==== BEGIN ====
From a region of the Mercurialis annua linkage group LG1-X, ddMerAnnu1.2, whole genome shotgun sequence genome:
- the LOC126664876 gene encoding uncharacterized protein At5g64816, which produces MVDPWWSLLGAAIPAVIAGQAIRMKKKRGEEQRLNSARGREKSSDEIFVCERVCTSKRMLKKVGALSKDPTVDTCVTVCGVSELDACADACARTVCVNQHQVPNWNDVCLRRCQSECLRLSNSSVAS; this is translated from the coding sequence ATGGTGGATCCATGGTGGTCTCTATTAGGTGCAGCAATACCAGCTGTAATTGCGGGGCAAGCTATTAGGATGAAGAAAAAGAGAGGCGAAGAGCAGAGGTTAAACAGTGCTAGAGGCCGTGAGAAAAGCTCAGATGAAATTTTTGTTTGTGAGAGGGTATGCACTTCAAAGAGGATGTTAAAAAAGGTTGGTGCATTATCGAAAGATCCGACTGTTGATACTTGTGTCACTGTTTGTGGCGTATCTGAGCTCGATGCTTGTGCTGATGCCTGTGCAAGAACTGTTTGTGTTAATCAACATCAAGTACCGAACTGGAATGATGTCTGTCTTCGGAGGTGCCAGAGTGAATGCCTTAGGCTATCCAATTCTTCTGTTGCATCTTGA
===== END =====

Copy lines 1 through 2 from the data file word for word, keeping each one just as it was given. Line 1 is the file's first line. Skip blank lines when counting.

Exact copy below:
From a region of the Mercurialis annua linkage group LG1-X, ddMerAnnu1.2, whole genome shotgun sequence genome:
- the LOC126664876 gene encoding uncharacterized protein At5g64816, which produces MVDPWWSLLGAAIPAVIAGQAIRMKKKRGEEQRLNSARGREKSSDEIFVCERVCTSKRMLKKVGALSKDPTVDTCVTVCGVSELDACADACARTVCVNQHQVPNWNDVCLRRCQSECLRLSNSSVAS; this is translated from the coding sequence ATGGTGGATCCATGGTGGTCTCTATTAGGTGCAGCAATACCAGCTGTAATTGCGGGGCAAGCTATTAGGATGAAGAAAAAGAGAGGCGAAGAGCAGAGGTTAAACAGTGCTAGAGGCCGTGAGAAAAGCTCAGATGAAATTTTTGTTTGTGAGAGGGTATGCACTTCAAAGAGGATGTTAAAAAAGGTTGGTGCATTATCGAAAGATCCGACTGTTGATACTTGTGTCACTGTTTGTGGCGTATCTGAGCTCGATGCTTGTGCTGATGCCTGTGCAAGAACTGTTTGTGTTAATCAACATCAAGTACCGAACTGGAATGATGTCTGTCTTCGGAGGTGCCAGAGTGAATGCCTTAGGCTATCCAATTCTTCTGTTGCATCTTGA